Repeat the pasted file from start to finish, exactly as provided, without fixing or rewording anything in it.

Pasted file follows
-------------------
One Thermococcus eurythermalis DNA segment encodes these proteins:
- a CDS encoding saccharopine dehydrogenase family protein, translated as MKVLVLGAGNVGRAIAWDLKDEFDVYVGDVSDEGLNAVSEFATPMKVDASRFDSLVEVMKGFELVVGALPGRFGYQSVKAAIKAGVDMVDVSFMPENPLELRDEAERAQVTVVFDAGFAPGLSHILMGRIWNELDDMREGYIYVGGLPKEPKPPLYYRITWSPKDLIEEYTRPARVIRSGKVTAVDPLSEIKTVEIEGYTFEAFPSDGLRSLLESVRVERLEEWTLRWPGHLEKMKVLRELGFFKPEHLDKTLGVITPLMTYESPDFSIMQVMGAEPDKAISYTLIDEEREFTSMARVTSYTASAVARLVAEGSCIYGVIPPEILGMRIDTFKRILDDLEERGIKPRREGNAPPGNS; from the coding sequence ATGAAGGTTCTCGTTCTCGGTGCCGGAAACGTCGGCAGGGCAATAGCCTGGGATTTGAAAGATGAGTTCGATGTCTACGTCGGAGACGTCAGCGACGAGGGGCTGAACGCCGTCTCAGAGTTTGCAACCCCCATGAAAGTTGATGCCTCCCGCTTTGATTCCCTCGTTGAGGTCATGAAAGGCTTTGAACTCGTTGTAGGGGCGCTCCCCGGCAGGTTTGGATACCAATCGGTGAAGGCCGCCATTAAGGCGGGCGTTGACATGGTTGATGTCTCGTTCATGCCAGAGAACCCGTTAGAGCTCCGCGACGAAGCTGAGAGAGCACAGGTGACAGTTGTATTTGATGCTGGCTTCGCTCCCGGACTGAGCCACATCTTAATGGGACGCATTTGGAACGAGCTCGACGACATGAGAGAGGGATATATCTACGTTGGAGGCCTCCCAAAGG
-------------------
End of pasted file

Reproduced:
One Thermococcus eurythermalis DNA segment encodes these proteins:
- a CDS encoding saccharopine dehydrogenase family protein, translated as MKVLVLGAGNVGRAIAWDLKDEFDVYVGDVSDEGLNAVSEFATPMKVDASRFDSLVEVMKGFELVVGALPGRFGYQSVKAAIKAGVDMVDVSFMPENPLELRDEAERAQVTVVFDAGFAPGLSHILMGRIWNELDDMREGYIYVGGLPKEPKPPLYYRITWSPKDLIEEYTRPARVIRSGKVTAVDPLSEIKTVEIEGYTFEAFPSDGLRSLLESVRVERLEEWTLRWPGHLEKMKVLRELGFFKPEHLDKTLGVITPLMTYESPDFSIMQVMGAEPDKAISYTLIDEEREFTSMARVTSYTASAVARLVAEGSCIYGVIPPEILGMRIDTFKRILDDLEERGIKPRREGNAPPGNS; from the coding sequence ATGAAGGTTCTCGTTCTCGGTGCCGGAAACGTCGGCAGGGCAATAGCCTGGGATTTGAAAGATGAGTTCGATGTCTACGTCGGAGACGTCAGCGACGAGGGGCTGAACGCCGTCTCAGAGTTTGCAACCCCCATGAAAGTTGATGCCTCCCGCTTTGATTCCCTCGTTGAGGTCATGAAAGGCTTTGAACTCGTTGTAGGGGCGCTCCCCGGCAGGTTTGGATACCAATCGGTGAAGGCCGCCATTAAGGCGGGCGTTGACATGGTTGATGTCTCGTTCATGCCAGAGAACCCGTTAGAGCTCCGCGACGAAGCTGAGAGAGCACAGGTGACAGTTGTATTTGATGCTGGCTTCGCTCCCGGACTGAGCCACATCTTAATGGGACGCATTTGGAACGAGCTCGACGACATGAGAGAGGGATATATCTACGTTGGAGGCCTCCCAAAGG